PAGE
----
Les.
     
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  7. shortbus

    AAC Fanatic!

    Sep 30, 2009
    5,922
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    Les, you beat me to it. If this is being used where the humidity is already low, the unit is probably working correctly. In the link if you look at "note 2" about a third of the way down the page, that may be what is happening.
     
    jpanhalt likes this.
  8. Raymond Genovese

    Well-Known Member

    Mar 5, 2016
    1,098
    635
    If you look in the PDF manual under troubleshooting, you will see the conditions under which the behavior that the OP describes occurs. This includes the low humidity condition already mentioned. It also mentions clogs.

    Seems like a replacement of an unknown component that *may* be a thermistor is ill-advised without more information. The safety features that prevent over heating/use appear to be working.

    Have you looked at other possibilities?
     
  9. Terry annis

    Thread Starter New Member

    Jan 7, 2019
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    the light that comes on is a fault light so I don’t believe it has to do with low humidity. When it’s working correctly the machine always runs what ever the humidity, it’s only the heating element that turns off and on according to the humidity.
     
  10. Terry annis

    Thread Starter New Member

    Jan 7, 2019
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    I’m pretty sure it is a thermistor, I thought replaceing that cheap component would be the easiest way to check if it was actually over heating or it is actually a faulty thermistor.

    Maybe you are correct and the safety features are working as the should but I’ve thoroughly cleaned the machine and filters so iv rulled out that being the cause of over heating, the thermal fuse doesn’t cut the machine out when only that component is attached to the element housing, this is why I’m questioning if the machine is really over heating, because is it was surely the thermal fuse would blow as it’s the second safety feature after the thermistor?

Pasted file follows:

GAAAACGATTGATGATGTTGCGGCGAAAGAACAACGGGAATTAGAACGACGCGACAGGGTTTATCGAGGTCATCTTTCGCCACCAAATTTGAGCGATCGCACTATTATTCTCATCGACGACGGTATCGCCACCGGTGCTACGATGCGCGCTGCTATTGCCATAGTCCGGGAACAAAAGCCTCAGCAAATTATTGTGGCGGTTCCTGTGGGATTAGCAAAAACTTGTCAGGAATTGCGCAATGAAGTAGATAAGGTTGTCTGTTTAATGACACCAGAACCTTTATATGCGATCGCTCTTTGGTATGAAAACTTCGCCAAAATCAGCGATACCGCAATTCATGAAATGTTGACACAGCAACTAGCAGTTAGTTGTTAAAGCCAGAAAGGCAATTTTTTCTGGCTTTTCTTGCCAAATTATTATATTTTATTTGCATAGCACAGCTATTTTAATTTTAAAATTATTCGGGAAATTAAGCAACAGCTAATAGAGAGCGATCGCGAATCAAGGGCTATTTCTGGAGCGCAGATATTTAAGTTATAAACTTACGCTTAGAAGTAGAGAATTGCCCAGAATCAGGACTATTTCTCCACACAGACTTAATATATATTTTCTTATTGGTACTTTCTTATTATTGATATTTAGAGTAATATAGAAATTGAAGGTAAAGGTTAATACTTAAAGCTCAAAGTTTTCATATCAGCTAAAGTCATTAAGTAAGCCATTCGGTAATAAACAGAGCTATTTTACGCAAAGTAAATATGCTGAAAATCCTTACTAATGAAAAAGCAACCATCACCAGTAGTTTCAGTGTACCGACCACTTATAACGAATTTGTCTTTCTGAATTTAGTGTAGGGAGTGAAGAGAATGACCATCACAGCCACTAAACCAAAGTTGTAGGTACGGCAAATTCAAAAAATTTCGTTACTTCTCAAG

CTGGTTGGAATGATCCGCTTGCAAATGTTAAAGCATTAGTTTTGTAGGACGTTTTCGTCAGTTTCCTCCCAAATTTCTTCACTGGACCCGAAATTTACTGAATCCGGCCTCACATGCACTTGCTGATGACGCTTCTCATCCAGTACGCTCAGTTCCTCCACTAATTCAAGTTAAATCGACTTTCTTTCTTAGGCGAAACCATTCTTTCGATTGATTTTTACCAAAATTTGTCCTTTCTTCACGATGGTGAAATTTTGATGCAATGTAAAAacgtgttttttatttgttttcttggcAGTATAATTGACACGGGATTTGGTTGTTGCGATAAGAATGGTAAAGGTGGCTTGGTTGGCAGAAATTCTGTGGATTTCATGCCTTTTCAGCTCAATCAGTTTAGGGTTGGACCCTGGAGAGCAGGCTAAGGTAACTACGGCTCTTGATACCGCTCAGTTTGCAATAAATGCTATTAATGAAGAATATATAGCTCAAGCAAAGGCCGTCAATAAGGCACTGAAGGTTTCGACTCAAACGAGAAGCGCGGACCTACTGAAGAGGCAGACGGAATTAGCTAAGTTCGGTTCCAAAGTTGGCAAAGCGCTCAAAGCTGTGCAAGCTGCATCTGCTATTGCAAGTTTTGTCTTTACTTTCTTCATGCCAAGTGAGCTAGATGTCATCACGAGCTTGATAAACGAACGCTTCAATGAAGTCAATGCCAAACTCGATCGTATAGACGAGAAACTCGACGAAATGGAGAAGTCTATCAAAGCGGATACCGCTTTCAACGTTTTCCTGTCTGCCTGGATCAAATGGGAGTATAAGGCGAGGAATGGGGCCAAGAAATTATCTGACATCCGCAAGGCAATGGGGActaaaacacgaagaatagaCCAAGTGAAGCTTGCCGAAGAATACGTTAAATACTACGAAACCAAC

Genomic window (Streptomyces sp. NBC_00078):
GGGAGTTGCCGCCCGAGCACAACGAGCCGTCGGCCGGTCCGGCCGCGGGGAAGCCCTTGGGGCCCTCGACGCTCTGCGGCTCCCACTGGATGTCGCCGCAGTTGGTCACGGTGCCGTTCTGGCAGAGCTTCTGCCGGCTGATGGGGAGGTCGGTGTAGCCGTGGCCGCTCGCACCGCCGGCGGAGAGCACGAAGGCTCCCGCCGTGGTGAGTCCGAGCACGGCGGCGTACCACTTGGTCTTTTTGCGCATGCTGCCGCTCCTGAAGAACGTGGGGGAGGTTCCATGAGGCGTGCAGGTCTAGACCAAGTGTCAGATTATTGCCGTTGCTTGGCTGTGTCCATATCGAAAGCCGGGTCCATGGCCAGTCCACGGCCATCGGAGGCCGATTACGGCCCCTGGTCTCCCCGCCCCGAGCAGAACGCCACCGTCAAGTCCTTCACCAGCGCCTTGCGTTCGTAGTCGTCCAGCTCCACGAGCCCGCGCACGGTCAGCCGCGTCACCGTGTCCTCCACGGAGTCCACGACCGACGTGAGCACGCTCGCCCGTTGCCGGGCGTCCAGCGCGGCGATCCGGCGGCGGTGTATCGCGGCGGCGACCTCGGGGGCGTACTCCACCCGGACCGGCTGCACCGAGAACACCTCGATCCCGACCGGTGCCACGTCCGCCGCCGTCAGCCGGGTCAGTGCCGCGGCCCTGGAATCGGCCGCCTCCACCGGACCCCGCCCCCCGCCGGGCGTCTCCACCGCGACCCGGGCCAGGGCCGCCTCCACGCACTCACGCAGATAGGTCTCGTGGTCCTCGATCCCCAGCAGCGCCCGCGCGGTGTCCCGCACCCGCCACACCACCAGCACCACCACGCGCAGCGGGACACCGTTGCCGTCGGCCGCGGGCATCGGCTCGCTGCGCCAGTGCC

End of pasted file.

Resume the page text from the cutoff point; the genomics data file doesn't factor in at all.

Can a heating element go faulty and over heat?
     
  11. jpanhalt

    Expert

    Jan 18, 2008
    6,564
    1,303
    I learned something about desiccant dehumidifiers today. Interesting approach. Makes me wonder what the desiccant and exhaust temperature are, and/or how the exhaust is cooled cooled down so as not to cook passersby.

    As an aside, a few years ago, I got a "drainless" room A/C that worked by passing the warmed air over the condensed water to re-evaporate it in the exhaust. That worked on moderate days with low humidity. On a hot day with high humidity, the heated exhaust was not up to the task, and the device overflowed. As one might expect, there were conspicuous warnings about the hot exhaust, which was never even near 60°C (tested by hand). Fortunately, there was still a drain connection on the device.

    Back on subject, that "uncertain" device can be tested easily by disconnecting one end. Attach an ohmmeter to it and warm with a hairdryer. The resistance should markedly increase or decrease (the latter is probably more likely). The one in my battery pack started at approximately 10K and decreased a lot with just warm air.
     
  12. LesJones

    Well-Known Member

    Jan 8, 2017
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    Hi Terry,
    Have you tried contacting the manufacturer of the device to buy the spare parts from them ? That way you should get the correct themistor.

    Les.
     
  13. shortbus

    AAC Fanatic!

    Sep 30, 2009
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    It could also be the 'humidistat'.
     
  14. Terry annis

    Thread Starter New Member

    Jan 7, 2019
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    its defiantly something to do with the thermistor as the unit works fine when the thermistor is unscrewed and moved away from the heating element casing.
     
  15. Terry annis

    Thread Starter New Member

    Jan 7, 2019
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    i have tried but they don't want to know :(